Tennis Elbow Test

8 Easiest way for Tennis Elbow Test

Tennis elbow, also called lateral epicondylitis, happens when the muscles in your forearm that attach to the outside of your elbow start to hurt. This can cause pain and tenderness, usually on the elbow’s outside (lateral) part. Most of the time, it also hurts to hold and carry things. You can test whether you have tennis elbow with several special tests. In this content, you will learn tennis elbow test!

Tennis elbow

Tennis elbow is a painful condition when the tendons in your elbow are overused, usually from doing the same wrist and arm movements repeatedly.

Even though it’s called “tennis elbow,” it doesn’t just happen to tennis players. People like plumbers, painters, carpenters, and butchers do things that can lead to tennis elbow.

Tennis elbow hurts most where your forearm muscles’ tendons attach to a bony bump outside your elbow. You might also feel pain in your forearm and wrist.

Tennis elbow is often helped by rest and over-the-counter painkillers, and exercises may help relieve pain. If conservative treatments don’t work or your symptoms make it hard for you to do things, your doctor may suggest surgery.

Tennis elbow test

The physical exam of the elbow typically includes both a standard exam and a series of special tests to help figure out why the patient is hurting in the elbow. A thorough physical exam will generally include inspection, palpation, strength, active and passive range of motion, neurovascular, and special tests. Today wet will discuss about special tennis elbow test that all sports medicine team members should know. We’ll talk about some of the most common ways to study for an exam, but there are dozens more that we won’t discuss here. It’s also important to note that some of these ways to check for diseases may be used for more than one disease.


In this test, you will touch yourself to find out more about yourself. But make sure that this one is the first one you do. Now, put your arm straight and touch the muscle above your elbow. During this self-test, you feel sharp pain or discomfort of any kind. Then, it’s likely you have tennis elbow, which is terrible.


In this one, you have to put your arm out in front of you. And then putting your other hand on the back of the one you just extended. Try to bend your hand by pushing against it, and try your best to resist the force. There is a good chance you have tennis elbow if you have pain or discomfort in the area of your elbow. The muscles near your elbow will give them the strength they need to resist the force you are putting on them. So, pain means there is something wrong.

Chair pickup test

  • You’ll need a light chair with a high back for this test.
  • Put a chair in front of you and stand there.
  • Straighten your hurt arm out in front of you.
  • Bend your wrist so that the tips of your fingers point down.
  • Grab the back of the chair with your thumb, first finger, and middle finger to lift it.
  • When you raise the chair, keep your arm straight.

Try not to use your little finger and ring finger. You may have Lateral Epicondylitis if you have sharp pain or can’t lift the chair.

Middle finger resistance

  • Straighten your injured arm out in front of you with the palm facing up.
  • Use the hand on the other side of your body to pull your middle finger back toward your arm.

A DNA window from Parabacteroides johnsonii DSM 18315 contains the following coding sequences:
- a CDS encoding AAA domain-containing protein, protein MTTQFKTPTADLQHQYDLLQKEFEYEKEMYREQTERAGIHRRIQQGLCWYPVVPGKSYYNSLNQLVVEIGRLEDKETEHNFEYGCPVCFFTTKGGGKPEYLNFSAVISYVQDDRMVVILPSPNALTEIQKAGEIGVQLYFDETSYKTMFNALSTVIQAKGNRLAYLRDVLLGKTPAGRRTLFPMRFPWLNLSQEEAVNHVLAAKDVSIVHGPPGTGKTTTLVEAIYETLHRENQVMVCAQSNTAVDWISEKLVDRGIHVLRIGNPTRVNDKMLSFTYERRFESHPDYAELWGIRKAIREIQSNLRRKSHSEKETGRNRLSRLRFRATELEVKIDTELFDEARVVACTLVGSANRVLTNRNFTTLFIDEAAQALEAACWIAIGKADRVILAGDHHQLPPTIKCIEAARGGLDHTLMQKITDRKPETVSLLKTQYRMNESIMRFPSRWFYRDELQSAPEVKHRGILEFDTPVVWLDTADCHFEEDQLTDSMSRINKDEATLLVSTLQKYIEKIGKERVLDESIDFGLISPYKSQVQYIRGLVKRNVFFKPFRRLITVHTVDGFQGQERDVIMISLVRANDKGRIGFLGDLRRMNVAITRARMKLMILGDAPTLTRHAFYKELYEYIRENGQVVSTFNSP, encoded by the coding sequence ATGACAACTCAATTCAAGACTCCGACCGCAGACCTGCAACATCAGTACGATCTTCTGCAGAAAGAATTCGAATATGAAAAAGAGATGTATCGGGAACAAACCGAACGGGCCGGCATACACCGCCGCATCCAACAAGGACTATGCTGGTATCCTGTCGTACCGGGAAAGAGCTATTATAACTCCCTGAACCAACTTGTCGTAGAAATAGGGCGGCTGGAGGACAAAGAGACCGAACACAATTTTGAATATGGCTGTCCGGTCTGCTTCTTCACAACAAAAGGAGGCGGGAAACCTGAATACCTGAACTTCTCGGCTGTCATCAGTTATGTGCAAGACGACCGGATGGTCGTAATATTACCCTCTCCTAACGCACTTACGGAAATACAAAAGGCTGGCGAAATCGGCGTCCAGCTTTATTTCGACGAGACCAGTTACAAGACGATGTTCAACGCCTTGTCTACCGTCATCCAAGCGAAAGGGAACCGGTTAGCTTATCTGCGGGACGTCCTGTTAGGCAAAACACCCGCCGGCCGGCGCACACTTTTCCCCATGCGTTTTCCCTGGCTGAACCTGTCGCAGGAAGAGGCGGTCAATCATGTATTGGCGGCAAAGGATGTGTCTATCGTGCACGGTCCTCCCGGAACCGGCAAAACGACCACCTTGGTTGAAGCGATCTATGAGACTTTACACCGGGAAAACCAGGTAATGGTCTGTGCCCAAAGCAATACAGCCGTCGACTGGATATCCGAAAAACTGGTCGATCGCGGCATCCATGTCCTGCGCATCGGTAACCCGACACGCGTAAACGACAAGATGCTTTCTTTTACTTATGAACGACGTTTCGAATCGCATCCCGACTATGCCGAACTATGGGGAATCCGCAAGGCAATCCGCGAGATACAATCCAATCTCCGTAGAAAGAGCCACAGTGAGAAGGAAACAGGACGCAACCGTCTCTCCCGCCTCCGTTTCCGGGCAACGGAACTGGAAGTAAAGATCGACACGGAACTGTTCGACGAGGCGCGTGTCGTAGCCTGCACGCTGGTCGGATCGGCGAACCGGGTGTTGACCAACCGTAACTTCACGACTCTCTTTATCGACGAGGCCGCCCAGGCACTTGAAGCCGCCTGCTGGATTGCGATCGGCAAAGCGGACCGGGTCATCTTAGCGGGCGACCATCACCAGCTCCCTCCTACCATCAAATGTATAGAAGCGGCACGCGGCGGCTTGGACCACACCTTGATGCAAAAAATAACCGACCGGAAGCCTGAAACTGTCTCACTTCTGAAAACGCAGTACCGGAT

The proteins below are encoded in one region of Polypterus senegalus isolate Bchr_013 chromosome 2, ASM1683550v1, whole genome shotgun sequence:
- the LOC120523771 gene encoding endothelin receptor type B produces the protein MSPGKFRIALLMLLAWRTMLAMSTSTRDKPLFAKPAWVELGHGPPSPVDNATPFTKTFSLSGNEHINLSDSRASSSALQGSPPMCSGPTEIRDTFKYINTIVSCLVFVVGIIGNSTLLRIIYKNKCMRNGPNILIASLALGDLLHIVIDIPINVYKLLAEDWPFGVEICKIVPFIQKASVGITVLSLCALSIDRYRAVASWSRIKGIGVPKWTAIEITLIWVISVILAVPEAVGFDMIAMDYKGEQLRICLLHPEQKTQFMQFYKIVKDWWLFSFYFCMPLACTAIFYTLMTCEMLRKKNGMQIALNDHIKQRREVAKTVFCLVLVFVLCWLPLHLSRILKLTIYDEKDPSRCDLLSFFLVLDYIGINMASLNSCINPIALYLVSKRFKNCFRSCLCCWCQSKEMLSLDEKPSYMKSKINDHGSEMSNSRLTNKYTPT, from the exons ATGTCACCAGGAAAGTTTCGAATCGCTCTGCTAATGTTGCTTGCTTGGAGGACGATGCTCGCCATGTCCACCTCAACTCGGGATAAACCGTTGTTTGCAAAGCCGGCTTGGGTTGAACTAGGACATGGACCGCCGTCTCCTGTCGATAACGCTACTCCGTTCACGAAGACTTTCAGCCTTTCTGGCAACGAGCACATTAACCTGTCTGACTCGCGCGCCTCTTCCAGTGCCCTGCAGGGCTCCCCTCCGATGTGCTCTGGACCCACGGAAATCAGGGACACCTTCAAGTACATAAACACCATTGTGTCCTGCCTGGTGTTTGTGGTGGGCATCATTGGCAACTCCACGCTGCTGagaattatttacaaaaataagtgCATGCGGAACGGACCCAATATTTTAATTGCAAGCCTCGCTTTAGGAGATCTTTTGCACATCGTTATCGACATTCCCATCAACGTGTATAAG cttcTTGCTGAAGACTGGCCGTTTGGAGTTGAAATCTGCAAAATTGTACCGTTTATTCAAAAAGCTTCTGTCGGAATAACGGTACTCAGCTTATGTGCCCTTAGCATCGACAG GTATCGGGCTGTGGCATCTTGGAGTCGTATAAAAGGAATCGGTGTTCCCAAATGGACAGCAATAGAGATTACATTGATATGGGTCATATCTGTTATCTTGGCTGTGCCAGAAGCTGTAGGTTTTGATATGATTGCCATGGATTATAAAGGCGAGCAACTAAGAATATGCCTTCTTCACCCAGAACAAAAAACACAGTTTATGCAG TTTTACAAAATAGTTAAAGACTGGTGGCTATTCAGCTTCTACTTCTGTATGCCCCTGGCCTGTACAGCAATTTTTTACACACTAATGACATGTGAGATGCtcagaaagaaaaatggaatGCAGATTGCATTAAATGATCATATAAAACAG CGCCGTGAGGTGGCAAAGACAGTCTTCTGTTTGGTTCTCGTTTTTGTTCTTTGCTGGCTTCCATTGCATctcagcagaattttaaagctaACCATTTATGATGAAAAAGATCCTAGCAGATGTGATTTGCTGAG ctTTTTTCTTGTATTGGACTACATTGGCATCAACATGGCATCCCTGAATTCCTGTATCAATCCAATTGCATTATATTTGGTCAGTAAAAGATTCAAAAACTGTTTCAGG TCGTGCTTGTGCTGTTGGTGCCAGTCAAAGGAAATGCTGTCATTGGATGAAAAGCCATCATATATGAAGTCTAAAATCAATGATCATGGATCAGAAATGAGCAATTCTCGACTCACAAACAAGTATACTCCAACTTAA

• Use your middle finger to stop this movement at the same time.
  • Next, turn your hand so that your palm faces down.
  • Press your middle finger down and try to stop this movement simultaneously.

Stress on the tendon and the extensor digitorum muscles is a sign of tennis elbow.

Mill’s Test

The patient is seated, and the physician uses one hand to palpate the lateral epicondyle while pronating the patient’s forearm, fully flexing the wrist with the elbow extended. A positive test results in pain in the insertion location at the lateral epicondyle. (See the Video)

Cozen’s test

It is the most common way to for tennis elbow test. For the test to be done, the patient must sit down. The patient’s arm needs to be extended, the forearm is pronated, and the wrist is slightly radially deviated. The place where the extensor carpi radialis brevis muscle attaches to the lateral epicondyle of the humerus is felt by the examiner. The patient is then asked to make a fist and extend their wrist while the examiner presses on their hand. The test is positive if the patient’s sudden pain on the side of the elbow is felt again.

Final Words

If you have a positive tennis elbow test, then you have to follow your physician and physiotherapy doctor’s advice. Besides that, you should follow the idea of sleep position if you have tennis elbow! You should sleep on your back with your arms at your side in a natural, straight position. This supine position puts less pressure on the elbow and lets the joints line up more naturally, which is more comfortable.


1. Tennis elbow: A clinical review article
2. Diagnostic accuracy of examination tests for lateral elbow tendinopathy (LET) – A systematic review
3. Tennis Elbow: A Review
4. Comparison of Effectiveness of Supervised Exercise Program and Cyriax Physiotherapy in Patients with Tennis Elbow (Lateral Epicondylitis): A Randomized Clinical Trial


"Hasan", I am a physiotherapy Doctor. I have completed my B.S.c course (4 years) under Rajshahi University, Faculty of Medicine, Rajshahi. Currently I am working as a clinical physiotherapist at a renowned physiotherapy center and I am continuing my MPT (Master's of physiotherapy) degree at CRP, Savar.

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